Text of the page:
Anita Rau Badami’s Tamarind Mem (1996)
Penguin Books, 1998

Tamarind Mem opens with a telephone call, from Kamini (who is studying in Calgary) to her mother (in India).

Tension mingles with fondness: it’s an introduction in broad strokes.

The conversation is relayed from Kamini’s perspective and then the narrative slips back in time, to Kamini at six-years-old, staying at her grandmother’s while her mother, Saroja, recovers from the birth of a second child (Kamini’s younger sister, Roopa).

Half-way through the novel, the narrative then slips back even further in time and into another perspective; the second half of the novel is told as Saroja, Kamini’s mother, remembers back to years in the past in which she was younger than her own daughter in the novel’s opening scene, years characterized by conflict with her own mother and sister.

Neither girl fully understands their mother, their struggles to push the boundaries of acceptable behaviour for women, to find happiness despite cultural limitations.

One mother neither supports nor encourages her daughter to study rather than marry, though she does not forbid it as another, more traditional mother might have done.

Another mother, a generation later, affords her daughter the opportunity, but seems to be dissatisfied with her daughter’s choice all the same.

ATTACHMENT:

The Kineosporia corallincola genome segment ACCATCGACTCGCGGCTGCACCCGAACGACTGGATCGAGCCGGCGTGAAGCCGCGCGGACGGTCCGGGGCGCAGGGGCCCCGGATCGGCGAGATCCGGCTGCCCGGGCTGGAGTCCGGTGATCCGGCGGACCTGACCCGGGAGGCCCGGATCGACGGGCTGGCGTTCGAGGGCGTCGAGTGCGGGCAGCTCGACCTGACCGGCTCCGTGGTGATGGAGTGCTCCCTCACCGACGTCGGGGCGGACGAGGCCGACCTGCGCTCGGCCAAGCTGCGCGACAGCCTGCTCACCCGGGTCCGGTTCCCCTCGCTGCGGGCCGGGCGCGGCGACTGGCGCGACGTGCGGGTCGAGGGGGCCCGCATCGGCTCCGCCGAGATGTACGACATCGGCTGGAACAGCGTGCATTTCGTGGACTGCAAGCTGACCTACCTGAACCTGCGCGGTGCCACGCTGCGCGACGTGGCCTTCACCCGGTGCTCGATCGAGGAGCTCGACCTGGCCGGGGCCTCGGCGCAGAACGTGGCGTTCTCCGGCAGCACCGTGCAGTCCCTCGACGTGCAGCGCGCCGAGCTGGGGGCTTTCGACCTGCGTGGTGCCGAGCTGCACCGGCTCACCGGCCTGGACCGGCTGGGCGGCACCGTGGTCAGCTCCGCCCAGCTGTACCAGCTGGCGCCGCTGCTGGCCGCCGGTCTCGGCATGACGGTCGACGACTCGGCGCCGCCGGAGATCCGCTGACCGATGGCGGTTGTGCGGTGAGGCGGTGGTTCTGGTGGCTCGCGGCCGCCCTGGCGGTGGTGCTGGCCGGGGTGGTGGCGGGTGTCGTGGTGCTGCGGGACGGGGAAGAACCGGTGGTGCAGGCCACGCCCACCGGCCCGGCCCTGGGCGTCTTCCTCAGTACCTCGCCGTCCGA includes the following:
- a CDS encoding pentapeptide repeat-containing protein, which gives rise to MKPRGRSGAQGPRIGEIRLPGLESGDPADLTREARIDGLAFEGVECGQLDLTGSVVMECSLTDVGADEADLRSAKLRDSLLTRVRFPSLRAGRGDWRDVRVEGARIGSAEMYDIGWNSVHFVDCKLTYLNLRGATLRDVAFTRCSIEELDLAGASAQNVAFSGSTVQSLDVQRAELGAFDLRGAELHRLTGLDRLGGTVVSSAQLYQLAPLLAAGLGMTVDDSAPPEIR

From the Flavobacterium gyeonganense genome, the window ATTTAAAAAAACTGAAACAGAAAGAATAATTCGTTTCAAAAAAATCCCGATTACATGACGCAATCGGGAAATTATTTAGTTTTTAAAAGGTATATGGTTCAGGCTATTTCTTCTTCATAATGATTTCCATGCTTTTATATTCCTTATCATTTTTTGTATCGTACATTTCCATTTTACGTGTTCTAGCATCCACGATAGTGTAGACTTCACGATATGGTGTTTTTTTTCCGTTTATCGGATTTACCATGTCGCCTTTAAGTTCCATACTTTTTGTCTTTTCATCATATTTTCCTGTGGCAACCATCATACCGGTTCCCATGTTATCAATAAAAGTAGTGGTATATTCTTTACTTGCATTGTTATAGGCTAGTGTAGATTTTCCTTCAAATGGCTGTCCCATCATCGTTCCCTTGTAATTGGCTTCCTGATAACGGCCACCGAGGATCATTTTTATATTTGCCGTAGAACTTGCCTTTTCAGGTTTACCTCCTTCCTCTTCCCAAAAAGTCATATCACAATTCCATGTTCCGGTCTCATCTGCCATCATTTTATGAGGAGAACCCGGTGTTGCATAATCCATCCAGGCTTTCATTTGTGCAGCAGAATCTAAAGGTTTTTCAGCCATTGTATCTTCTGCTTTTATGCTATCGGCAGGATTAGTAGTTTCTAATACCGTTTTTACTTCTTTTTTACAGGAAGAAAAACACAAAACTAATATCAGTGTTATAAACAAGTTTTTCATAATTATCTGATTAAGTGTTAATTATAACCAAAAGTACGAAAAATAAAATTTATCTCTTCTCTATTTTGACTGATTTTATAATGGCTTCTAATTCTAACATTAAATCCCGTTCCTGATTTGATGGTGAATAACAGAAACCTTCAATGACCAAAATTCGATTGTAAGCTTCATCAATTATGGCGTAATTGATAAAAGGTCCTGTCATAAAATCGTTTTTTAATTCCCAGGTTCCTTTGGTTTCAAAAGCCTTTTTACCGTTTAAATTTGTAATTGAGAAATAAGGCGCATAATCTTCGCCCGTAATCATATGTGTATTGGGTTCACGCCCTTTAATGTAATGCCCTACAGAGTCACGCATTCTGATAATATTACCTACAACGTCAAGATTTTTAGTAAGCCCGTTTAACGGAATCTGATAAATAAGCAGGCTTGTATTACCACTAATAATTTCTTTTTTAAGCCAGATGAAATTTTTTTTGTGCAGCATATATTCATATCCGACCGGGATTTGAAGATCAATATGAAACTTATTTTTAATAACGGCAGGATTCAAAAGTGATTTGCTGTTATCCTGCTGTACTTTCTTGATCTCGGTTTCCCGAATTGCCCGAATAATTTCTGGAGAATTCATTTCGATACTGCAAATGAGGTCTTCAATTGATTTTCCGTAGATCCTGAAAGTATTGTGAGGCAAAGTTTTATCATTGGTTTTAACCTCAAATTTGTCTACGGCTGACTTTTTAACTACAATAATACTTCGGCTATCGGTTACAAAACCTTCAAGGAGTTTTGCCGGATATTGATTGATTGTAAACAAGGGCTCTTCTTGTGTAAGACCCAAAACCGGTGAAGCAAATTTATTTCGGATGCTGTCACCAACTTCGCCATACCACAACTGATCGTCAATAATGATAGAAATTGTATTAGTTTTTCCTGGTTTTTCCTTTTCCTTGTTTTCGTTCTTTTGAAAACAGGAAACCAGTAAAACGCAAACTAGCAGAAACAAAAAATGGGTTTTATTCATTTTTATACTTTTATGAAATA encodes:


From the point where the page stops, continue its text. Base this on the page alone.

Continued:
Amongst women, it’s debated: the way to exercise one’s oft-limited power, even when they choose to maintain traditional roles, simply in the way they negotiate their daily lives.

“‘Why do you fight with him?’ she asks. ‘Cry a little, beg, wheedle. How does it hurt you? Appa feels that he has the power to refuse and you get what you want. All men are like that. Why you have to say this and that and make everybody angry?’”

The power that other women seem to possess is fascinating, even viewed through the eyes of a young girl. Samina is thrilled by the appearance of her girlfriend Shabnam’s mother, who “ripened within the dark heat of her burkha” and believes her to be a queen.

Samina follows that other mother around her home, out from beneath Linda Ayah’s watchful eye, trying to sneak a peek beneath the veil. And, around her own home, Samina tries to decipher the truth about what’s happening in her family.

“There were times when I felt that every single person in the house was talking about something different. Hidden rivers of meaning flowed across the room, sliding beneath and above each other, intersecting to create a savage whirlpool.”

It’s mysterious to her as a young girl and many of those questions remain for her, even as she grows up. The reader gains a greater understanding; some of that river’s depths are revealed in the later segment of Tamarind Mem though others are left to the reader’s imagination.

Strong women’s voices: Samina and Saroja are credible characters, who remind the reader that what has come before is largely unknown and, often, misunderstood. It’s worth a second look.

This is my first of her works, though I’ve collected them for years. Have you read her fiction before? Or thought about it?

Companion Reads:

Barbara Kingsolver’s The Poisonwood Bible
Paule Marshall’s Brown Girl Brownstones
Hiromi Goto’s A Chorus of Mushrooms